Waiting for your comments here?
    Do you mean that old Tommy wants to say that we MUST arrive eventually back where we started?

    That'd be okay with me.

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    #5

    Re: will be to arrive?

    Quote Originally Posted by Ann1977 View Post
    Do you mean that old Tommy wants to say that we MUST arrive eventually back where we started?

    That'd be okay with me.
    I mean we will eventually arrive at where we started, not any other place?


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    #6

    Re: will be to arrive?

    Quote Originally Posted by sky753 View Post
    I mean we will eventually arrive at where we started, not any other place?
    Well, poetry has its own rules and imperatives, and is layered like an onion with meanings.

    I do believe that is the gist of Eliot's observation -- that after much roaming, which we are surely going to do, we will end up where we started, only this time, we will understand the starting point for the first time.

    I am reminded of the difference between a circle, a spiral, and a conical helix.

    They all go round and round, ending up back at the place they started from. But still . . .

    If you trace around a circle starting at the noon position, say, you will come back to that spot over and over. In effect, you are having the same experience many times over -- but not gaining or progressing from the experience. The 100th time is just the same as the first.

    But a spiral -- even though it ends up back at noon too -- does make progress. As you trace its path, you end up where you started, but one degree further out from the center. So there is progress; each time you are back at the noon spot, you see it from a different perspective and with more and different experiences under your belt to inform your ideas.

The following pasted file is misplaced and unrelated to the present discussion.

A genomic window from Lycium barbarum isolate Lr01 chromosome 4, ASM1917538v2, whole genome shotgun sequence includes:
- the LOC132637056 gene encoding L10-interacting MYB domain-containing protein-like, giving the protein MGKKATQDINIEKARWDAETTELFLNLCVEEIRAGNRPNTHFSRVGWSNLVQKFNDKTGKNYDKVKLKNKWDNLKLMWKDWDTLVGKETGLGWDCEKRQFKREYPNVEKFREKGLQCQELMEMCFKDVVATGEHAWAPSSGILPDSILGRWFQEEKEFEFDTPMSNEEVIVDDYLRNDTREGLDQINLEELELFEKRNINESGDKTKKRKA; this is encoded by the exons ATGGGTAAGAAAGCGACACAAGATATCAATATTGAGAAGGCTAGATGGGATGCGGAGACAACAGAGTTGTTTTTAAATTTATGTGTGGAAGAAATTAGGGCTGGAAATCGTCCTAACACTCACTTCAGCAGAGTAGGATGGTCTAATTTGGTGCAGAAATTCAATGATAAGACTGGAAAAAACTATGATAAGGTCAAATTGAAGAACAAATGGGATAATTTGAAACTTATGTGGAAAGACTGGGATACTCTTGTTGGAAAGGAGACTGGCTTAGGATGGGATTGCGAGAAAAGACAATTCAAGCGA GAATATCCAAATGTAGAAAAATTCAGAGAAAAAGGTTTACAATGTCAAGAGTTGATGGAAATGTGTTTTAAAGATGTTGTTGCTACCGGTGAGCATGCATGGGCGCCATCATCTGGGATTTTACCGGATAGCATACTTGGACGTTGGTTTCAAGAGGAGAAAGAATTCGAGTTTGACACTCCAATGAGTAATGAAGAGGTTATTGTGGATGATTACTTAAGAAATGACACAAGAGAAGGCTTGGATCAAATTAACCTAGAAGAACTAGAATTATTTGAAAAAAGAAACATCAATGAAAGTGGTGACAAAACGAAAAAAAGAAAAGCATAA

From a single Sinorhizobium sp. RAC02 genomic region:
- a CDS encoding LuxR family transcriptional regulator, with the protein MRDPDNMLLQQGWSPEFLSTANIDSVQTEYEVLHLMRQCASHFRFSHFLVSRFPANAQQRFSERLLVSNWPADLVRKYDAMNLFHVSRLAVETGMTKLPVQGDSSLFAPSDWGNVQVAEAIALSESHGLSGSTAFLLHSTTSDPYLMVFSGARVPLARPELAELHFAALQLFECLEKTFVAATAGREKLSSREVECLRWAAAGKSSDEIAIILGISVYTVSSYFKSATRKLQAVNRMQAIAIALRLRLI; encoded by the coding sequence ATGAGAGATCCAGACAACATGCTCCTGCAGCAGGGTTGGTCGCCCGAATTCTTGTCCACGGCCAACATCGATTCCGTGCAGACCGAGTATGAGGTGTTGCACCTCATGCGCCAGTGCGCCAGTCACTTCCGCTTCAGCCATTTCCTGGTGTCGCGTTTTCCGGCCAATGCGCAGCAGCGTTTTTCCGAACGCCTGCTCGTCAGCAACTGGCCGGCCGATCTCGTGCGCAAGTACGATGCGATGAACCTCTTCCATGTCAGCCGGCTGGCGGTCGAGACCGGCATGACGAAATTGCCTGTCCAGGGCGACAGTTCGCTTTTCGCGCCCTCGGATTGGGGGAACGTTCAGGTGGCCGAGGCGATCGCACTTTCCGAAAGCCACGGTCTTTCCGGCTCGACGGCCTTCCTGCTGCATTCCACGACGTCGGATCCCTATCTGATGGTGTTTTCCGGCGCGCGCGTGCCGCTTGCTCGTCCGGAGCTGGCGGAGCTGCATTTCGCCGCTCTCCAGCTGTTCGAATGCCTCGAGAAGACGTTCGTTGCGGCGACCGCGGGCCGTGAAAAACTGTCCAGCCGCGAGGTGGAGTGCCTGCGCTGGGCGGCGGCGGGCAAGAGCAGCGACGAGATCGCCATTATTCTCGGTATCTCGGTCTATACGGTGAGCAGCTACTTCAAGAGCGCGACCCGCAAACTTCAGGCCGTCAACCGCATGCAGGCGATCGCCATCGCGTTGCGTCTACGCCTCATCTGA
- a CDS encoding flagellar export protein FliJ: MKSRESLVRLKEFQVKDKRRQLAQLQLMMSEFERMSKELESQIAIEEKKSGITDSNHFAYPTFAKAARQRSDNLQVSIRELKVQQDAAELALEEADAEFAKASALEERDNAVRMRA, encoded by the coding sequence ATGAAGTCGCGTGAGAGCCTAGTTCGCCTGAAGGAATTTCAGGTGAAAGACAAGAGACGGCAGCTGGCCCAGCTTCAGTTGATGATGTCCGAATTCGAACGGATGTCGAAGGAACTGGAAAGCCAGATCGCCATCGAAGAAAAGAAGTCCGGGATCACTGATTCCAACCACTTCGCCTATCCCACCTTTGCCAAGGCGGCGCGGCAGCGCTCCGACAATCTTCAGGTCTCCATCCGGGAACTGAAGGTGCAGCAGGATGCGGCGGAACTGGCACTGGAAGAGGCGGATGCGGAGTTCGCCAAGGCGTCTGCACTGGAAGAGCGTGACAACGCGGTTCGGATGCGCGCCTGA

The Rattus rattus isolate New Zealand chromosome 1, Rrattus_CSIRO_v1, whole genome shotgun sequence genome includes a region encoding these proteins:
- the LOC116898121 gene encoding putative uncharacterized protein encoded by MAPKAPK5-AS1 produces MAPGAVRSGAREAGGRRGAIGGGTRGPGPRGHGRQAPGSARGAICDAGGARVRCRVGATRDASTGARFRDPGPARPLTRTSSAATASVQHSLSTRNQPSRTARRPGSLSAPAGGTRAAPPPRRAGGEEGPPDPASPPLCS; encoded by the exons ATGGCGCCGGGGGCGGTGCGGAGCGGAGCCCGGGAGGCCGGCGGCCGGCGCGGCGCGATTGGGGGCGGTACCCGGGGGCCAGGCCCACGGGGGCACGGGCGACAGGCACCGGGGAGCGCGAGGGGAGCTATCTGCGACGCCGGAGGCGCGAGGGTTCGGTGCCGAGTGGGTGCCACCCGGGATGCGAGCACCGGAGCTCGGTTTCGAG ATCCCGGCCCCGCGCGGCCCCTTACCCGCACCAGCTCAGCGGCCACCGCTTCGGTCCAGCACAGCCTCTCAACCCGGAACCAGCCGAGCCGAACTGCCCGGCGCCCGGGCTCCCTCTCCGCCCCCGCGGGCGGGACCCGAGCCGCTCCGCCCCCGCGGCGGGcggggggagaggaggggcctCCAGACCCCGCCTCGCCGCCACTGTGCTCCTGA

http://www.t0.or.at/spiral23/spiral1.gif

    A conical helix takes this idea one better. Not only do you arrive at the same spot (only this time it's a different same spot), but in addition, it moves not just around and around, and not just "outer and outer," but three-dimensionally forward through space as well.
    http://plus.maths.org/latestnews/jan...nicalHelix.jpg

    For all I know, this is what Eliot meant too. Anyway, if I were to say so, there'd be no way to deny it.

  1. konungursvia's Avatar
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    #7

    Re: will be to arrive?

    Quote Originally Posted by sky753 View Post
    However, we were taught that " be to do sth." has the implications that something will definitely happen and can't be avoided,like arranged by GOD. In my humble opinion, the meaning applies here, implying that the end of all our exploration must arrive at the place where we start to explore!

    Waiting for your comments here?
    Only in the present tense: "She is to arrive at three."

    In the future, it remains epistemologically uncertain.


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    #8

    Re: will be to arrive?

    Quote Originally Posted by konungursvia View Post
    Only in the present tense: "She is to arrive at three."

    In the future, it remains epistemologically uncertain.


    Ahhh! Thanks, kon.

    I see the meaning of the asker's question. It refers to statements like:
    > You will do your homework right now!
    > You will pick up every single toy on this floor.
    > "It will rub the lotion on the skin."
    ~ serial murderer Buffalo Bill in The Silence of the Lambs

    Both British and American English have this expression as a command or an imperative.
    Often the voice is raised to stress the word "will"
    > You WILL stand at attention!

    But the meaning of the passage in the poem cannot be understood as a command.
    Rather it is a prediction of a future event:
    > It will rain tomorrow, the weatherman says.
    > I bet it will turn out that Darth Vader is Luke's father.
    > You will see how well I'm going to do in college. Just you wait.
    > The end of this book will be an anticlimax, I predict.
    > The end of all our roaming will be a return to our starting point, I betcha.
    This use of "will" is in its sense of "to be going to"

    This sentence plays on both uses of the word "will."
    > "You WILL be quiet in this courtroom or you 'will' be held in contempt," said the Judge.



    Last edited by Ann1977; 20-Sep-2009 at 14:49.